Examining your sport

  • This topic is empty.
Viewing 7 posts - 1 through 7 (of 7 total)
  • Author
    Posts
  • #23461
    dan135
    Guest

    Hi guys,

    I guess the three things that intimidate me the most about becoming a full-time S&CC would be:

    1) Developing excellent communication/coaching skills

    2) Effective time management/organisational skills

    3) Examining the demands and activities of ANY sport so an effective training program can be designed.

    While I am sure that there are more aspects of the job that I am yet to learn about which I have no doubt I will find very difficult, these three are the main skills which I feel I need to develop the most.

    The first two I know will develop with further reading, time and experience (and I’m sure i’ll be firing a few questions your way in the future about them!)

    Right now though I am wondering what you guys focus on when approached to coach a different sport, especially one you are unfamiliar with, and how you analyse that particular sport to design your programs?

    What would be the major things you would need to examine?
    Is it easy to find journals and papers on most sports telling you what energy systems to train and work:rest ratios, etc.?

    Regards,

    Dan

    #24988
    tomwill
    Guest

    the most important thing i have learnt over the last year or so is, when it comes to strength training, to not be sport-specific.

    i asked my strength coach about sport-specific movementsin the gym and he said he rarely ever does them. his exact words were “if an athlete can push, pull and squat they’ll be good at anything”.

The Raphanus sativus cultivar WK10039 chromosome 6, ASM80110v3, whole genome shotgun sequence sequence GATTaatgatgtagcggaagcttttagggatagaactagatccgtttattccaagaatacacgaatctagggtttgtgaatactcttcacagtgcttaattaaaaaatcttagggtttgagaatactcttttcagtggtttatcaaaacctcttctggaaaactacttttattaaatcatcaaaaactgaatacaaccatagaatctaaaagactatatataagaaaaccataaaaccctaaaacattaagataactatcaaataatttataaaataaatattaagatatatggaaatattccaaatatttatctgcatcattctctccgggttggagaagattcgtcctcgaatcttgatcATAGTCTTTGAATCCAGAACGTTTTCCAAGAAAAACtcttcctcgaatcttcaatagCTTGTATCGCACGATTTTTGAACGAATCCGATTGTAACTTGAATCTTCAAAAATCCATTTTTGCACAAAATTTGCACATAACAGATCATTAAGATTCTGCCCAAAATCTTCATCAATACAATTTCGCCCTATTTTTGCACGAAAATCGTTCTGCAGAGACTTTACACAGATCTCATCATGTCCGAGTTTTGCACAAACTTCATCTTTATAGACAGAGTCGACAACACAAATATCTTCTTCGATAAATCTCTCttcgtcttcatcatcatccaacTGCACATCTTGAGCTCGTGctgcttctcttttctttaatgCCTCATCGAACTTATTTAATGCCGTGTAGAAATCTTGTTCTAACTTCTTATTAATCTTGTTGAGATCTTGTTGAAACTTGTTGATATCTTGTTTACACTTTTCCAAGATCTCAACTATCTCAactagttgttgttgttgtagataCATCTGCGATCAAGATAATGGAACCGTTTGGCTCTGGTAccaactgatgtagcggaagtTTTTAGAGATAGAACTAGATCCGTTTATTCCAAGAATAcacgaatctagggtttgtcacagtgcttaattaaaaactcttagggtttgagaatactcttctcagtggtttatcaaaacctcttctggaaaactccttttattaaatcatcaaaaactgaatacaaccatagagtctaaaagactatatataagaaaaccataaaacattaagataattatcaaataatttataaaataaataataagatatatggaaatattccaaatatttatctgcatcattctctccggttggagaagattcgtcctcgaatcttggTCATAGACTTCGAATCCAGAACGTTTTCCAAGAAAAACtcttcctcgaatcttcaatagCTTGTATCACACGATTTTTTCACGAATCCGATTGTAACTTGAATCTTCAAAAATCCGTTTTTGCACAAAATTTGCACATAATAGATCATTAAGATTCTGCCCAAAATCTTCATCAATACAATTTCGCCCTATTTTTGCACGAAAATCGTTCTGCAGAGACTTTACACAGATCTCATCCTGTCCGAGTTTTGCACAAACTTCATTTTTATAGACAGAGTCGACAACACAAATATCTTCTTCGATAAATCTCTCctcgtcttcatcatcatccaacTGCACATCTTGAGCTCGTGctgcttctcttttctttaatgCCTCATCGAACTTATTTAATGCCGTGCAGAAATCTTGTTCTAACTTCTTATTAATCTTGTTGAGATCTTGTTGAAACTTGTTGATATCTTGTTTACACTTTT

as damian marsh has said before “all training is general”.

    so planning and time management will come with time and practice but my advice would be to keep things simple in the weights room and focus on getting your athletes stronger and more powerful.

    hope that helps!
    cheers,
    tom

    #24985
    ashley
    Guest

    Hi Dan, I must admit I have not changed to much from working with Basketball then into Rugby League and now Rugby, but then again I have always had a very limited skill set and have found a wee niche to work in, but I feel the basics of strength training will hold well with nearly all sports, communication and organisation are extremely important, doing the simple things very well and being able to answer players questions with honesty is a key, if you do not know say so and then find out, that will hold you in good stead for many years to come,
    ashley

    #24987
    dan135
    Guest

    Hi Guys, thanks for the reply.

    Definitely focusing on doing the pure fundamentals very well and keeping it simple makes a lot of sense. I was not so much talking about sport specific movement patterns but more so specificity in regards to the metabolic demands of a particular sport (ATP/CP vs Glycolytic vs Oxidative) and how or whether or not the conditioining would be set up to mimic them as closely as possible.

    For instance i’m trying to get the dry land conditioning work for a water polo side, which i’m doing programs up for, to resemble their sport so I was thinking 4-5x 5-6min circuits with varying intervals and levels of intensity. Also because water polo is so upper body dominant, I was thinking of making these somewhat similar to your beastly circuits but more upper body movements.